"I've hiked all over the U.S. but some of my all time favorite trails are in Washington— I just love the diversity of mountains, wildlife, forested scenery and even wildflowers," says Romano. Among his favorites in the Pacific Northwest: Mount Rainier, Olympic, and North Cascades. All National Parks are popular tourist destinations. Rainier is the smallest of three making it a great destination for new hikers; Olympic is the largest and features more diverse terrain.
8. Porcupine Mountain State Park - Michigan
While most hikers tend to gravitate to the East or West Coasts, great trails can be found everywhere. On Michigan's Upper Peninsula, take a walk along Lake of the Clouds in Porcupine Mountain State Park. This scenic trail has high peaks, sparkling rivers, waterfalls and more. Campers will also find a fully loaded RV amenities area for over night adventures.
9. Appalachian Trail - Fitzgerald Falls near Greenwood Lake, NY
This scenic section of the Appalachian Trail is a perfect spot for city-dwellers. Just an hour and a half from New York City, Greenwood Lake is known for its pristine waters and summer aquatic activities. This 4.6 mile loop involves moderate climbing ability to reach the summit of Mombasha High Point. History buffs will enjoy exploring an abandoned settlement along the trail and on a clear day, views of New York City can be seen on the Southern horizon.
HIKING — Bears have always been good at smelling opportunity.
A hiker who fell, broke his leg and dislocated his shoulder in the North Cascades last weekend said he had to fend off bears while he waited several hours for a helicopter rescue team.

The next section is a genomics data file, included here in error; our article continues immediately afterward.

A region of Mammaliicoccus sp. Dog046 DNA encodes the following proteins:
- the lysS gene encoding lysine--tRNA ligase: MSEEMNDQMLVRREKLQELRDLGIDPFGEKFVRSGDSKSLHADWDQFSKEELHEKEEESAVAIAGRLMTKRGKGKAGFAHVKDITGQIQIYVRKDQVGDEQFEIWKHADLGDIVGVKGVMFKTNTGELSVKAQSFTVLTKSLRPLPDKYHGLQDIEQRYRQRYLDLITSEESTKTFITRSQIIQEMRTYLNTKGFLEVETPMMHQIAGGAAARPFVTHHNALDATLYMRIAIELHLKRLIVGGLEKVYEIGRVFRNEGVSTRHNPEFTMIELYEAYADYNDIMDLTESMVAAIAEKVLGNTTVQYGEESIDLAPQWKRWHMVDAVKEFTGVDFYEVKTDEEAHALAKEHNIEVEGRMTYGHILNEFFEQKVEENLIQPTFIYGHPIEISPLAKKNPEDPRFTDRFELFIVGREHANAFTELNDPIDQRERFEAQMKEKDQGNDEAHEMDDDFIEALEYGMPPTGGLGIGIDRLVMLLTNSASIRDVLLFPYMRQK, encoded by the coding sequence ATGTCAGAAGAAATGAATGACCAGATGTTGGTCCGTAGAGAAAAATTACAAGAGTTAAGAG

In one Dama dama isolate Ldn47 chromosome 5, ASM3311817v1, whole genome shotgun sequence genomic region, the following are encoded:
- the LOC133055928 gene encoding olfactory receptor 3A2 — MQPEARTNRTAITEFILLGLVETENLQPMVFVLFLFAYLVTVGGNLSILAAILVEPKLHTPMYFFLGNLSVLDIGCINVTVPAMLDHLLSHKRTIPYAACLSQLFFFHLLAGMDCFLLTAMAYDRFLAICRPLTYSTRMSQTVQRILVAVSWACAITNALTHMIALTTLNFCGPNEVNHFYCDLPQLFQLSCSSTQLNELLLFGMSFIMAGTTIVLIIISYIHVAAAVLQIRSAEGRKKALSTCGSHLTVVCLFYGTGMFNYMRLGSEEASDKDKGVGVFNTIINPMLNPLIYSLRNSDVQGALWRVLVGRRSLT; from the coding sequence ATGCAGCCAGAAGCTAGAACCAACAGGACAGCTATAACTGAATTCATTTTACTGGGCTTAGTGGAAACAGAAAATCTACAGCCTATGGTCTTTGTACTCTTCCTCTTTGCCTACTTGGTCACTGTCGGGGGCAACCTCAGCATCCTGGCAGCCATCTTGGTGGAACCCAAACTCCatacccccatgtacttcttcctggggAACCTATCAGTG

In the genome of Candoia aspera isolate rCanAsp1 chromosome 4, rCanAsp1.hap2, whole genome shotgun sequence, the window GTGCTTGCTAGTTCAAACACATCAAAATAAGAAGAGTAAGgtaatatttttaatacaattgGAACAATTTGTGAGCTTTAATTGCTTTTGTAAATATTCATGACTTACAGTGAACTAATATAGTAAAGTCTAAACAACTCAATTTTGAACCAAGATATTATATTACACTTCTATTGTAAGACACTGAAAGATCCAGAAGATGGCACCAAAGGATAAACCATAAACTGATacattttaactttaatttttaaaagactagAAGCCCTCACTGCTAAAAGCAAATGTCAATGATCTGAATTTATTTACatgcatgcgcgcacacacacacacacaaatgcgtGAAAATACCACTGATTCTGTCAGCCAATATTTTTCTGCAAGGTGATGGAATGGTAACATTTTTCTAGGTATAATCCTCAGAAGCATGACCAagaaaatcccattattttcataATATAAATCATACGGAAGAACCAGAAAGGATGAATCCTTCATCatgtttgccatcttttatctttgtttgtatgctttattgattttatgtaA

The 50-year-old man activated a beacon that notified his wife after his accident at 6,000 feet on Syncline Mountain along the Pacific Crest Trail, the U.S. Navy told the Bellingham Herald.
- Most mountains in the North Cascades were covered in snow above 5,000 feet last weekend.
A helicopter with the U.S. Customs and Border Protection Office of Air and Marine responded and found him at the bottom of a winding series of switchbacks. But that crew did not have space to land or slings to hoist the man off the mountain.
So they dropped him food, a medical kit and a water bottle with a note letting him know another helicopter, from Naval Air Station Whidbey Island, would come to rescue him soon.
Perhaps the bears smelled the rations.
The injured man was hoisted out off the mountain in a rescue basket by the Navy helicopter at 10:30, more than five hours after the accident.
He told the crew he'd encountered more than one bear while waiting, but fended them off with bear spray.
PUBLIC LANDS — Celebrating the 50th anniversary of The Wilderness Act of 1964 is full of eye-opening insights.